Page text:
2020: The year of the bottom line

An excerpt from AP March 2020 Print Leaders Forum – by Print Media Centr intergalactic ambassador Deborah Corn 

While some may boast about bigger bottom lines, 2019 was generally not a great year for industry press manufacturers, especially those producing digital printing equipment.

My theory: the early adopters are set and don’t need new presses (yet), and those on the fence about making a large equipment purchase are probably waiting for drupa (16-26 June) to see what comes out at the world’s largest and most important print event.

This situation is going to affect the industry in many ways – from consolidations, to workforce reduction, to the slashing of marketing budgets. Dollars that were allocated in 2018 and 2019 to helping educate the market and print customers will likely be diverted in 2020. The big money will be targeted for supporting sales efforts and generating leads, and that means printers need to refocus their strategy to do the same.

Here are three ways to boost your bottom line in 2020:

Learn, then earn

Customer education and events are the best way to increase awareness for everything you do in a relaxed setting, as long as you keep it relaxed. Take a quick survey of your customers in a fun way. Have them take a quiz on printing techniques, bindery options, finishing, specialty substrates, and your capabilities, whether in-house or through partners.

Based on the responses, you will know immediately where education is lacking, and providing answers to the quiz as a follow up teaches everyone about all you can do, without the hard sell. Make it a monthly feature in your newsletter, and provide a “prize” for the most correct answers throughout the year.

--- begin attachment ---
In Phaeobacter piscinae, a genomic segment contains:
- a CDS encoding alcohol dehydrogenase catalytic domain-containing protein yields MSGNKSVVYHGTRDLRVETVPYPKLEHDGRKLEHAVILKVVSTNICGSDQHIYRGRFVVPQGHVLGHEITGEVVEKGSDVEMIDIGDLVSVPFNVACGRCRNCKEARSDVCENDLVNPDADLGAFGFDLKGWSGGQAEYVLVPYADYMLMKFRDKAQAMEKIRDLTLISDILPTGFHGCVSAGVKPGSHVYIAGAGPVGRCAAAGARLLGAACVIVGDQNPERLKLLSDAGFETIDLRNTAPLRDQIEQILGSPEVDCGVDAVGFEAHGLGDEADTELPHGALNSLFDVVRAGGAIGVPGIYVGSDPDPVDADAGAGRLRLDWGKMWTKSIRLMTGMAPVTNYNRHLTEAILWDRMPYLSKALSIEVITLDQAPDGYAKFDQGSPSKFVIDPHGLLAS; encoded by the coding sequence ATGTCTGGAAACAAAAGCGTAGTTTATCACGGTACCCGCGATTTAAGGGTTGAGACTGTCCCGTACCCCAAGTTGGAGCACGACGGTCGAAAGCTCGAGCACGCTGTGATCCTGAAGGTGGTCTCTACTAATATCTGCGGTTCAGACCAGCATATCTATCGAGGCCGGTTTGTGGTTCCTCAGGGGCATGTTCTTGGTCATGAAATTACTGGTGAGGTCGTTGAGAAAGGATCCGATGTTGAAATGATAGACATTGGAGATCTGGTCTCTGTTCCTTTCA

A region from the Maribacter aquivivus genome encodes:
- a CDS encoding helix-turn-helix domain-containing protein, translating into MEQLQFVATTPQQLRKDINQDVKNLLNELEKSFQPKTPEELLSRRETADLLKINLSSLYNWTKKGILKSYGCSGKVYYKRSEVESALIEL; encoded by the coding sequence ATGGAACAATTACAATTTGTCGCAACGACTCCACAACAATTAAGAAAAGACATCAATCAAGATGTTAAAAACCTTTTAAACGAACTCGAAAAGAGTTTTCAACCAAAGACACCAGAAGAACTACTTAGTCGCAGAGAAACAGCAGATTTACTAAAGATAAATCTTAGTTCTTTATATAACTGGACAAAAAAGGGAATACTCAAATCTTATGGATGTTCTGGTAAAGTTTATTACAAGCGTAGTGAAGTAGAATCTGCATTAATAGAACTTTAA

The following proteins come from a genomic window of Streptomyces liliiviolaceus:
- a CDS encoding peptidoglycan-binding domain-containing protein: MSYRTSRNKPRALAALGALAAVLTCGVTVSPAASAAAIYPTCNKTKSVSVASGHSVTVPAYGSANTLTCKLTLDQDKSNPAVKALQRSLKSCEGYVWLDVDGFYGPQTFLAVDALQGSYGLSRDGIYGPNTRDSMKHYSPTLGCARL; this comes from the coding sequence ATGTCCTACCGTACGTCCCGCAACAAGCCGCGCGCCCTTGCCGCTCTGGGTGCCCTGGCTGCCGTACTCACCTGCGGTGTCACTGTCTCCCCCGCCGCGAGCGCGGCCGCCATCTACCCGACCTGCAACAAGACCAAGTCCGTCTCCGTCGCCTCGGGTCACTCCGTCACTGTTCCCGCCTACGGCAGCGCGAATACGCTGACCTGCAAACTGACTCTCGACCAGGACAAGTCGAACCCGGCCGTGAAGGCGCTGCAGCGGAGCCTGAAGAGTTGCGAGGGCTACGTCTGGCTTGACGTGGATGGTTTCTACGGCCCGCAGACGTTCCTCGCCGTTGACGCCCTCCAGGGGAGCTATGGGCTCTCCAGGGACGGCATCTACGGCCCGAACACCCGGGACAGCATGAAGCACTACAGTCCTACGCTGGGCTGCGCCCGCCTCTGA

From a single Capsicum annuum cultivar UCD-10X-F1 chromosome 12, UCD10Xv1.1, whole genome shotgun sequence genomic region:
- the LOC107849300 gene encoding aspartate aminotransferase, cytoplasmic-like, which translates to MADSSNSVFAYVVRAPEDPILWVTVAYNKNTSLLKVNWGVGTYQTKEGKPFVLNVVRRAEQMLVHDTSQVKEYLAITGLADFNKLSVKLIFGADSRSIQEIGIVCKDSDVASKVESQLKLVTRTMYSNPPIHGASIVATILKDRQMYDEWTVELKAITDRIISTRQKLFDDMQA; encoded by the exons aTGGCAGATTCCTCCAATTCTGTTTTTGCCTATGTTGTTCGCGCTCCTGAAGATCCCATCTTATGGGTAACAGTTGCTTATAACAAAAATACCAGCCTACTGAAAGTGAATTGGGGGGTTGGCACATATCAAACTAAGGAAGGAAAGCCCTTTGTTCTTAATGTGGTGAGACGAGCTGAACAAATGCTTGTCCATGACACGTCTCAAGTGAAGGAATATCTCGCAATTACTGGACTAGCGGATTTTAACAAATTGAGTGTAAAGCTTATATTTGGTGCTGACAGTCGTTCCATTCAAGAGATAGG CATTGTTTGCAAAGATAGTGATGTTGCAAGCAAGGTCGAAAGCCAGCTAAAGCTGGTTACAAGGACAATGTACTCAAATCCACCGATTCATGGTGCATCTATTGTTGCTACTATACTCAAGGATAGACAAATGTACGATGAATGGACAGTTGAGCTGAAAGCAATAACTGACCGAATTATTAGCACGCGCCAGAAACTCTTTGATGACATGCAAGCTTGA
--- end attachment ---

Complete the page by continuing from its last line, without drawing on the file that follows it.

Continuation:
Keep the engagement and education flowing and focus on creating new print projects with your current customers using new techniques and materials highlighted in the quizzes.

Tie the knot

Platonic is so 2019; strategising for customer commitment is a better way to go in 2020. Look at the work they are doing or have done with you over the past few years. What has grown, what has gone away? Are they utilising all of your capabilities? Are they working with other printers for capabilities you don’t have?

Take a hard look at how you can service as many of their needs as possible, refer above to help them understand all you can do, and find partners to help you do the rest. Customers prefer to do as much work in one place as possible, as long as they trust you to execute. Be ready, willing and able to prove you can.

Seek and find

Assuming you take my advice above, you can now elevate your prospecting game armed with educational opportunities that you can invite relevant prospects to, testimonials from your fully-serviced customers, and a proven track record for bringing partners to the table when they are needed.

Break down the components of your most profitable accounts and seek out new customers exactly like them regarding print needs, budget, and time constraints. These are your strengths; play to them. From there, revisit your current client roster and create a checklist of the most common print requests, pricing, and timing. What types of businesses have the same needs? Market to those people only.

HubSpot shared a horrific stat last year that said at least 50 per cent of the prospects a company is engaging with are wrong for their business.

What if you spent 100 per cent of your time engaging with the 50 per cent that are right for your business, and put 100 per cent effort into helping the customers you already have to do more? Wouldn’t that be a more productive use of your time?

Speaking for the print customers, it’s certainly a more productive use of their time, and being contacted about work that is 100 per cent relevant makes the payoff more valuable – for everyone.


This article was written prior to the impact of COVID-19. The digital version of AP March 2020 is available here.

And as part of AP’s 70 anniversary, we’re pulling together a list of 70 local industry pioneers – you can make your nominations here.

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